1. Richard Feldman, Epistemology, 25.
2. Edmund L. Gettier, "Is Justified True Belief Knowledge?"
3. Laurence BonJour and Ernest Sosa, Epistemic Justification, 24.
4. BonJour and Sosa, 25.
5. Feldman, 94-99.
6. Feldman, 99.
7. BonJour and Sosa, 174.
9. Feldman, 3-4. He labels the theses SV1 and SV2.
10. Paul Boghossian, Fear of Knowledge, 99.
Boghossian, Paul. Fear of Knowledge: Against Relativism and Constructivism. New York: Oxford University Press, 2006.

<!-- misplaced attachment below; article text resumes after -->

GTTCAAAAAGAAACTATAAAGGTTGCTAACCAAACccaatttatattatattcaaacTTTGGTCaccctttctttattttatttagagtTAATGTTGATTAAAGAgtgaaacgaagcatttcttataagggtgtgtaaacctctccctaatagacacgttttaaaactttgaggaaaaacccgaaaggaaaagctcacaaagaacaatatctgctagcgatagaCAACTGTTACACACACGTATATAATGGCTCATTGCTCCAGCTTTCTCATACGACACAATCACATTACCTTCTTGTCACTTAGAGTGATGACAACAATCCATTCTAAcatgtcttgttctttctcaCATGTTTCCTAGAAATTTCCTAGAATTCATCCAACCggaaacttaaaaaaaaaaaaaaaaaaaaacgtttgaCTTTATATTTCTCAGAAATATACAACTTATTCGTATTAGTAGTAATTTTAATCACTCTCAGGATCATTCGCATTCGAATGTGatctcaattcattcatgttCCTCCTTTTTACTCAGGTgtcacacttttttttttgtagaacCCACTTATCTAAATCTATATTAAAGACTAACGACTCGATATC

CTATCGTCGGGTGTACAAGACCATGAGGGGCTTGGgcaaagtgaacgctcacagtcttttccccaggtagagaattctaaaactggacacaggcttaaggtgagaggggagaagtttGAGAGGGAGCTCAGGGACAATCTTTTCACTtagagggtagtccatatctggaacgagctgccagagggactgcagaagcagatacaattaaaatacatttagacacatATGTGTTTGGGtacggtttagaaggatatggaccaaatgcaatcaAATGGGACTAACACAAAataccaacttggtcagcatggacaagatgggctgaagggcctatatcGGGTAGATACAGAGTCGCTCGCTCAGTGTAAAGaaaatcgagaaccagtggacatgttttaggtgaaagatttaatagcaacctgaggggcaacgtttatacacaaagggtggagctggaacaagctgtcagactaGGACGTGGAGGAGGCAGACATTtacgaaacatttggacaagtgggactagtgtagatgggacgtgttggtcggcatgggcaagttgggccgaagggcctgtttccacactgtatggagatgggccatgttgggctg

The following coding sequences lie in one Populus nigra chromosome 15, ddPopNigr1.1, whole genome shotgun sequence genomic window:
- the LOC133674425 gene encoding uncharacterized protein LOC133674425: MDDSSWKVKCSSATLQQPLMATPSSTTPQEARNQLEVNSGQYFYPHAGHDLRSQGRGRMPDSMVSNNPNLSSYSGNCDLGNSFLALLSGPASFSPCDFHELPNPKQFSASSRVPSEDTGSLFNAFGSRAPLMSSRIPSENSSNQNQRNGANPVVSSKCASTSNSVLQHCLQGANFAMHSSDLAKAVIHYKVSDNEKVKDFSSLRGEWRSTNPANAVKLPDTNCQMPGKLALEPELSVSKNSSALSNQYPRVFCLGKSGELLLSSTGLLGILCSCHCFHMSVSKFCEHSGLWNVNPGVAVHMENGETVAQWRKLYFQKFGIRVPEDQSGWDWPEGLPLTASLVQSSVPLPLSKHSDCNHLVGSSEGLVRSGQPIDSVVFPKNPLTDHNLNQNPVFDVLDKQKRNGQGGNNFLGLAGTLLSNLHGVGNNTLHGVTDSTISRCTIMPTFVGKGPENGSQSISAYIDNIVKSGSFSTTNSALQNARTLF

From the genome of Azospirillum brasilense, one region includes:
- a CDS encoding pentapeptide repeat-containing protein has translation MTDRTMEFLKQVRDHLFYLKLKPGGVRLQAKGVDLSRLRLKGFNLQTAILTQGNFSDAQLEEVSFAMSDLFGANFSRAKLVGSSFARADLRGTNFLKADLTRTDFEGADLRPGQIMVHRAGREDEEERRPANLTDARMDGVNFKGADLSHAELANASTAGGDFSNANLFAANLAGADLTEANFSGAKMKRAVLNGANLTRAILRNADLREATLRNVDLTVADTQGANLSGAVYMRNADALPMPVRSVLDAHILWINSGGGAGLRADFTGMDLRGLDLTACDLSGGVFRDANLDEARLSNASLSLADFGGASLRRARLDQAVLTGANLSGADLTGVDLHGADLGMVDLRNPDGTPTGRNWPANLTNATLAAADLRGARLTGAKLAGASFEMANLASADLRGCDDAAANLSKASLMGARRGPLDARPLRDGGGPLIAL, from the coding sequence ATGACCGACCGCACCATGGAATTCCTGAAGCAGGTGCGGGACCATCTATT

BonJour, Laurence, and Ernest Sosa. Epistemic Justification: Internalism Vs. Externalism, Foundations Vs. Virtues. Malden, MA: Blackwell, 2003.
Feldman, Richard. Epistemology. Upper Saddle River, NJ: Prentice-Hall, 2003.
Gettier, Edmund L. "Is Justified True Belief Knowledge?" Analysis 23 (1963): 121-23. http://www.ditext.com/gettier/gettier.html. (Accessed May 28, 2009.)
(This page last updated on August 6, 2010.)